Ed Power's Christmas album tips for all tastes

THE modern Christmas song is a curious thing.

For every ‘White Christmas’ there are a dozen ‘Mistletoe and Wines’, tunes more naff than a stack of Ryan Tubridy’s ‘hilarious’ seasonal sweaters.

At their worst, not only do these ditties make you hate Dec 25 and all the attendant hoopla – they can cause you to despair for humanity itself. Be honest – what would you give to never again be exposed to Wham!’s ‘Last Christmas’ while at the supermarket? You’d pay hard cash, wouldn’t you?

Happily, the trend in seasonal music has lately been distinctly upmarket, dare we say ‘classy’. Out has gone the pop-corking, tiny pointed party hat hokiness of Slade and Shakin’ Stevens. They been replaced by a little more sophistication.

At shindigs or on radio you are nowadays more likely to be subjected to Michael Bublé pulling out his best Sinatra impersonation on ‘I’ll Be Home For Christmas’ rather than, say, Stevens warbling terrifyingly through ‘Merry Christmas Everyone’ for the 10th zillionth time.

You wouldn’t wish to overstate the case – after all, our countdown of essential Christmas records includes a collection of John Travolta/Olivia Newton-John duets. What’s undeniable is that Christmas songs are changing, very possibly for the better.

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Light Up The World – Steps

Until Justin Bieber gets around to recording a full Christmas album (so far fans have had to make do with a duet of Mariah Carey’s ‘All I Want For Christmas Is You’), it has fallen to reformed UK pop moppets Steps to fill the gap in the tween pop market. Their first record in a dozen years is the musical equivalent of an artificial Christmas tree – it’s sparkly and seasonal but, examined close up, you can tell it was put together on a production line. ‘Have Yourself A Merry Little Christmas’ is the best known track around which the quintet wrap their tonsils. Other material veers in a surprisingly obscure direction, including Randy Newman’s ‘When She Loved Me’, Phil Spector’s ‘Christmas’ (‘Baby Please Come Home’) and Barry White’s ‘It May Be Winter Outside’.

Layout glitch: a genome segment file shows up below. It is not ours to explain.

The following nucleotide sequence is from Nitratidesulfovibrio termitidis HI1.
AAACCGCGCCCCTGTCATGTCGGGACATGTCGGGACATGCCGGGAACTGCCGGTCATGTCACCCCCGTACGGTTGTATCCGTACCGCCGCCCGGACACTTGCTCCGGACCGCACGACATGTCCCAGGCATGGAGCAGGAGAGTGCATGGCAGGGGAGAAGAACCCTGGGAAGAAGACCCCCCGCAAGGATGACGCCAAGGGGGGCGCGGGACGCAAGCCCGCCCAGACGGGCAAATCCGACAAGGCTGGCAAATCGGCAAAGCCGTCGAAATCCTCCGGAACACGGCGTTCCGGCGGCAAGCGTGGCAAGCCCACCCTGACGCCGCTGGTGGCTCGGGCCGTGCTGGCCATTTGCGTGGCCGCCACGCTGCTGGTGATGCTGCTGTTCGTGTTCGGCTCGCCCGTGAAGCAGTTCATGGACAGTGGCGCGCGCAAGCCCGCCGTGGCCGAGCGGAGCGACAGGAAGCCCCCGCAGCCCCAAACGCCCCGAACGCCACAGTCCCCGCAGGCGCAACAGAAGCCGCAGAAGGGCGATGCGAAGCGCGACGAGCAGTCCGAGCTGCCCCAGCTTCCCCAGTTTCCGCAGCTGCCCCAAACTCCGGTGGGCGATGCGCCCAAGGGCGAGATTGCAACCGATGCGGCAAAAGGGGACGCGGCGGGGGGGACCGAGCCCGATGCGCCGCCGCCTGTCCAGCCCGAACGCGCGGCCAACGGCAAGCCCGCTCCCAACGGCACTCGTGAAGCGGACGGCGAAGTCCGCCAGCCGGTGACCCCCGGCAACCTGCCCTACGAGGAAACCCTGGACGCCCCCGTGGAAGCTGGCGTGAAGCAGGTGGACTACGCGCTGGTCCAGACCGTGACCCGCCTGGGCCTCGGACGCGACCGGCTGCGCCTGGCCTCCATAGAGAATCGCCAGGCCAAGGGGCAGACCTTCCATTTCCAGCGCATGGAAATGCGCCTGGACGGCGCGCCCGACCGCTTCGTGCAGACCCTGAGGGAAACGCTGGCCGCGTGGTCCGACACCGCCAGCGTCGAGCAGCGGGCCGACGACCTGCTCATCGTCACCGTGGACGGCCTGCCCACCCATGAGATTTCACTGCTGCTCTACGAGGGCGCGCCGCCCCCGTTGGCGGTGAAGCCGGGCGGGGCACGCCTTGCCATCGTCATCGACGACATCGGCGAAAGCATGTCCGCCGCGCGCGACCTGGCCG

Fizzy and silly – but difficult to actively dislike.

A Closet Enya Fan

Home For Christmas – Celtic Woman

The globe-straddling Lovely Girls franchise that is Celtic Woman has done its bit to convince vast swathes of America that Irish ladies are uniformly red-haired, alabaster skinned and addicted to shawls. Still, with six million albums, who are we to scoff?

Now the group – meticulously assembled by some of the people behind Riverdance – has made a foray into Christmas music. ‘Home For Christmas’ is an agreeable grab-bag of standards, though for a ‘Celtic’ group they have the strangest propensity for singing, Corrs-style, in quasi-American accents.

That said, it’s difficult to quibble with their choice of material: ‘Auld Lang Syne’, ‘Joy To The World’, ‘Hark The Herald Angels Sing’. These are tunes to warmth cockles of the most inveterate Scrooge.

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On This Winter’s Night – Lady Antebellum